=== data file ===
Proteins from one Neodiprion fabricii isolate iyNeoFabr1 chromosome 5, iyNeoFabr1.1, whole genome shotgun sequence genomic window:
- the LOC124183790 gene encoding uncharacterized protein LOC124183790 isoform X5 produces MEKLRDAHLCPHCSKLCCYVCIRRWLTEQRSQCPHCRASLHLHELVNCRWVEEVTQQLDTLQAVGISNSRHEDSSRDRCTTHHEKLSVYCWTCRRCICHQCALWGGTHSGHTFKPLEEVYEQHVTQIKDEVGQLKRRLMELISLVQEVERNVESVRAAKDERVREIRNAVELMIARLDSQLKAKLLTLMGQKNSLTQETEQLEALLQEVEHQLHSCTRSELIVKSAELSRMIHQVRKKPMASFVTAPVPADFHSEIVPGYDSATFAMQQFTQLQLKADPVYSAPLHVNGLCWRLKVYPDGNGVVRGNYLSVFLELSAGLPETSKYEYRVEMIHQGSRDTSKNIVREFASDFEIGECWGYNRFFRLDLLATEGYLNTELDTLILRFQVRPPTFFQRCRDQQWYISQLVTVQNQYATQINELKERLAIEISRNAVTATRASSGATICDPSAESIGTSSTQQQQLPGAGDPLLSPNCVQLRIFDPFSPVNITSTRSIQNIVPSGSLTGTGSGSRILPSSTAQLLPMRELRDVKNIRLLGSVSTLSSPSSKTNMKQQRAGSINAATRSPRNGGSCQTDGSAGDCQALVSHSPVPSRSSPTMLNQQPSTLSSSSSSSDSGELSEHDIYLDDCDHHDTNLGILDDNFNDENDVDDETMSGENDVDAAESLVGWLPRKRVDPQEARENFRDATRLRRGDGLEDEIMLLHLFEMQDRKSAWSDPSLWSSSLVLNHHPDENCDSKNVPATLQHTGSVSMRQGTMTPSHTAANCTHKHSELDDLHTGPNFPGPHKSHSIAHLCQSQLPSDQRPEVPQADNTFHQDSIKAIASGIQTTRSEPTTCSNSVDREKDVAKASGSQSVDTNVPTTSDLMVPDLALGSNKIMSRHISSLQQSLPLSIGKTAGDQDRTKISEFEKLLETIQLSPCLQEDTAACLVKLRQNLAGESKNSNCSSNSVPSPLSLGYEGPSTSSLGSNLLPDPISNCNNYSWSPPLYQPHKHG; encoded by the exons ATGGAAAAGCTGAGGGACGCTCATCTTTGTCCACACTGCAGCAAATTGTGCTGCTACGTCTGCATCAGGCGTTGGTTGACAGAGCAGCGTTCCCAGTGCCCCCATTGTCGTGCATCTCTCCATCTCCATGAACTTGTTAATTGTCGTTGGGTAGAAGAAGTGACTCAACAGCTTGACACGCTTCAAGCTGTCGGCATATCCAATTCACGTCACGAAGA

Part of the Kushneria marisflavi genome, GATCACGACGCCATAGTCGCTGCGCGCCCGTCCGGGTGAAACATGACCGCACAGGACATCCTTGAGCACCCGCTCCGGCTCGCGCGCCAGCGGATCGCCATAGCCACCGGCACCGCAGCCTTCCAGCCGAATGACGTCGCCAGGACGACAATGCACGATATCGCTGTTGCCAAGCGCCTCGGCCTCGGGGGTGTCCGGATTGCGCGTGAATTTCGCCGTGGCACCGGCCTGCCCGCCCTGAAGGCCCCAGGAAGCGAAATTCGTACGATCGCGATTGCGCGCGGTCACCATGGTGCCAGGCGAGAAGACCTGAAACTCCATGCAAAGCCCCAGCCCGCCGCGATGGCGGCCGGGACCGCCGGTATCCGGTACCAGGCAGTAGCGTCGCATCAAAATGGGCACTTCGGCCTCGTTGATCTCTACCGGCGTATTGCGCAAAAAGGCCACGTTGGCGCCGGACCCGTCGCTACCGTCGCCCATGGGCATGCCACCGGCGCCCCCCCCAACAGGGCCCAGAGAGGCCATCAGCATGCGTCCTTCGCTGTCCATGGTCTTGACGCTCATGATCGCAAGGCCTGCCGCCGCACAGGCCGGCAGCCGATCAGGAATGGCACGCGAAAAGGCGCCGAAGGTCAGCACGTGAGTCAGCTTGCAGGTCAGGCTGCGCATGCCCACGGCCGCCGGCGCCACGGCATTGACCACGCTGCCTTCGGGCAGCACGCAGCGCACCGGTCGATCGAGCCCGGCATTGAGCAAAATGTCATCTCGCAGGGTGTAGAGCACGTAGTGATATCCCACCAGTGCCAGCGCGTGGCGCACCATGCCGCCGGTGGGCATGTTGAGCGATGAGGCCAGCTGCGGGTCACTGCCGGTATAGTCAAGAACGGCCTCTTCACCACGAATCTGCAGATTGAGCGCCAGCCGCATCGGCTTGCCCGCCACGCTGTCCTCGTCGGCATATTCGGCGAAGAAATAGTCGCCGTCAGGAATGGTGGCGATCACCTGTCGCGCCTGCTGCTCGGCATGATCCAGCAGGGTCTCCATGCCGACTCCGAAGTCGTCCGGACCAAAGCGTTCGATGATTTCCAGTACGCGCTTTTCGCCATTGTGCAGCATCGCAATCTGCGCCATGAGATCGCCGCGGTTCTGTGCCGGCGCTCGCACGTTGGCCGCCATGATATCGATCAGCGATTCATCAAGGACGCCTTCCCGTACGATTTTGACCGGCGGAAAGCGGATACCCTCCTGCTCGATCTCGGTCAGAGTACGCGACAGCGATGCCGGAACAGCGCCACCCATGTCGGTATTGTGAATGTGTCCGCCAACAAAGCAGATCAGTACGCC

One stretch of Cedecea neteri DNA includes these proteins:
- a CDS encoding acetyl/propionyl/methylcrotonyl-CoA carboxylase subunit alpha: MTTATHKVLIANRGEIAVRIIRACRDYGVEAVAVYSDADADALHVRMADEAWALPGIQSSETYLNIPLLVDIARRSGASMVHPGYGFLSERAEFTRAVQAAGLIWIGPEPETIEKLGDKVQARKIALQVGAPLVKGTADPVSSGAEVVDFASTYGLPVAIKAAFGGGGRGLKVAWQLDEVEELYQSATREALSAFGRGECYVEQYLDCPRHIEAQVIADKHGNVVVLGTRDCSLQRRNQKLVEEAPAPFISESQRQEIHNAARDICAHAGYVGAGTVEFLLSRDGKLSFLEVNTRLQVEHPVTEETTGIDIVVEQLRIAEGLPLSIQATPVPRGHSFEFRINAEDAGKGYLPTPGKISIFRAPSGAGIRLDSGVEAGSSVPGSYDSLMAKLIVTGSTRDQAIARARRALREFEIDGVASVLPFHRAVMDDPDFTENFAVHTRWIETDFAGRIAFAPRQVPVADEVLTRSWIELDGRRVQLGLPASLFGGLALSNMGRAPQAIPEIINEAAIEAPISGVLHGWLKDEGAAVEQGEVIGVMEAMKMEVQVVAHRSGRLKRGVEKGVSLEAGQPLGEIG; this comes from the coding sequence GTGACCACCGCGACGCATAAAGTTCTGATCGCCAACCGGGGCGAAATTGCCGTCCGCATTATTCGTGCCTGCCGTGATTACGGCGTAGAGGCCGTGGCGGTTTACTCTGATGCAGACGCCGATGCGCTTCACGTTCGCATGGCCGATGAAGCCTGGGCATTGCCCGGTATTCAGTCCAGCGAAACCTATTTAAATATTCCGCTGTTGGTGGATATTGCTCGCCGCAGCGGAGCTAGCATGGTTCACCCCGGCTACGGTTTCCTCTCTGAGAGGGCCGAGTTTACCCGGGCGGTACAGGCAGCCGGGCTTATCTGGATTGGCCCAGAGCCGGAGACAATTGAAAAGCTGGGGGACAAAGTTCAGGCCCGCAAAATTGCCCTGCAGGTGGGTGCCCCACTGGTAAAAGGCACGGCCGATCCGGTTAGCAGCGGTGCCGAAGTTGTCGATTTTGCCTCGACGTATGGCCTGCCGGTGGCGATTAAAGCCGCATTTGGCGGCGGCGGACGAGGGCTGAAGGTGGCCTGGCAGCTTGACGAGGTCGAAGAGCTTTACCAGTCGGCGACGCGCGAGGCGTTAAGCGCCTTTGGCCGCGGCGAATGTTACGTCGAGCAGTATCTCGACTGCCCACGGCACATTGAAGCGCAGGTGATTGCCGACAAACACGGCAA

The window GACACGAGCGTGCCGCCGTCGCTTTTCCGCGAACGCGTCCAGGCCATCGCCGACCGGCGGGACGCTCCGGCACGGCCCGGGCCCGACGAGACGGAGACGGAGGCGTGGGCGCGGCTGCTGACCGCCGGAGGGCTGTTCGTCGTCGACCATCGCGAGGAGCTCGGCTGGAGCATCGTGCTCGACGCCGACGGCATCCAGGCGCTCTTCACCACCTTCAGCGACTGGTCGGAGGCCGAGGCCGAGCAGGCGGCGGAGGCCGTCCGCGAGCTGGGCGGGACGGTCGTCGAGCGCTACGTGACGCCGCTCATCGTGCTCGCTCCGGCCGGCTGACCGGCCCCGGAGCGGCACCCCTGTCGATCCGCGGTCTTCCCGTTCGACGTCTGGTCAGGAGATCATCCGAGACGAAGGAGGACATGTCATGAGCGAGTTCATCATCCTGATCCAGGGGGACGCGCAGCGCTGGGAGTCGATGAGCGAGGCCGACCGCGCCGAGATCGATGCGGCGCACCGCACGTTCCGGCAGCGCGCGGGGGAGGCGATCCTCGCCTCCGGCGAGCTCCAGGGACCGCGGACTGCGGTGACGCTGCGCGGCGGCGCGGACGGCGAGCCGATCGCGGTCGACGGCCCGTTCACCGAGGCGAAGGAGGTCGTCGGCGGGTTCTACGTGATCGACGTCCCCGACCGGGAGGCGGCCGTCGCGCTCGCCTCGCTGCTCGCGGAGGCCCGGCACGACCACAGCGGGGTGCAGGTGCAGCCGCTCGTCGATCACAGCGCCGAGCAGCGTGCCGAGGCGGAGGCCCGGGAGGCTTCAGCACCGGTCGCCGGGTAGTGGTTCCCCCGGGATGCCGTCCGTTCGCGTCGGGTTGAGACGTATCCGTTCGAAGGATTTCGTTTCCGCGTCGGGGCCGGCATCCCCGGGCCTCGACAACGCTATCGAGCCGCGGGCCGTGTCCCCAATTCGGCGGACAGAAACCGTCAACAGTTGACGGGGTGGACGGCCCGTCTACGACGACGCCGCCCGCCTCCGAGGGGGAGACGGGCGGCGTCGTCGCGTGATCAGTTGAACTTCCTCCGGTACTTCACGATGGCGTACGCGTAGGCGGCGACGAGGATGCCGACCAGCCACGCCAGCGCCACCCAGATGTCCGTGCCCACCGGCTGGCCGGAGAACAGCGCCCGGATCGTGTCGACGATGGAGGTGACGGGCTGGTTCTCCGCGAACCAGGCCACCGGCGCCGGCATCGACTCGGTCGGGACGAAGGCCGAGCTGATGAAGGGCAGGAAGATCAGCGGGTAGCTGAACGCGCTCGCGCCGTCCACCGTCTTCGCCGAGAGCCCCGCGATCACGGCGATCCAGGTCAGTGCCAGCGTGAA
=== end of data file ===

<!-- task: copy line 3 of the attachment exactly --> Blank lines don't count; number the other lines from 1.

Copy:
Part of the Kushneria marisflavi genome, GATCACGACGCCATAGTCGCTGCGCGCCCGTCCGGGTGAAACATGACCGCACAGGACATCCTTGAGCACCCGCTCCGGCTCGCGCGCCAGCGGATCGCCATAGCCACCGGCACCGCAGCCTTCCAGCCGAATGACGTCGCCAGGACGACAATGCACGATATCGCTGTTGCCAAGCGCCTCGGCCTCGGGGGTGTCCGGATTGCGCGTGAATTTCGCCGTGGCACCGGCCTGCCCGCCCTGAAGGCCCCAGGAAGCGAAATTCGTACGATCGCGATTGCGCGCGGTCACCATGGTGCCAGGCGAGAAGACCTGAAACTCCATGCAAAGCCCCAGCCCGCCGCGATGGCGGCCGGGACCGCCGGTATCCGGTACCAGGCAGTAGCGTCGCATCAAAATGGGCACTTCGGCCTCGTTGATCTCTACCGGCGTATTGCGCAAAAAGGCCACGTTGGCGCCGGACCCGTCGCTACCGTCGCCCATGGGCATGCCACCGGCGCCCCCCCCAACAGGGCCCAGAGAGGCCATCAGCATGCGTCCTTCGCTGTCCATGGTCTTGACGCTCATGATCGCAAGGCCTGCCGCCGCACAGGCCGGCAGCCGATCAGGAATGGCACGCGAAAAGGCGCCGAAGGTCAGCACGTGAGTCAGCTTGCAGGTCAGGCTGCGCATGCCCACGGCCGCCGGCGCCACGGCATTGACCACGCTGCCTTCGGGCAGCACGCAGCGCACCGGTCGATCGAGCCCGGCATTGAGCAAAATGTCATCTCGCAGGGTGTAGAGCACGTAGTGATATCCCACCAGTGCCAGCGCGTGGCGCACCATGCCGCCGGTGGGCATGTTGAGCGATGAGGCCAGCTGCGGGTCACTGCCGGTATAGTCAAGAACGGCCTCTTCACCACGAATCTGCAGATTGAGCGCCAGCCGCATCGGCTTGCCCGCCACGCTGTCCTCGTCGGCATATTCGGCGAAGAAATAGTCGCCGTCAGGAATGGTGGCGATCACCTGTCGCGCCTGCTGCTCGGCATGATCCAGCAGGGTCTCCATGCCGACTCCGAAGTCGTCCGGACCAAAGCGTTCGATGATTTCCAGTACGCGCTTTTCGCCATTGTGCAGCATCGCAATCTGCGCCATGAGATCGCCGCGGTTCTGTGCCGGCGCTCGCACGTTGGCCGCCATGATATCGATCAGCGATTCATCAAGGACGCCTTCCCGTACGATTTTGACCGGCGGAAAGCGGATACCCTCCTGCTCGATCTCGGTCAGAGTACGCGACAGCGATGCCGGAACAGCGCCACCCATGTCGGTATTGTGAATGTGTCCGCCAACAAAGCAGATCAGTACGCC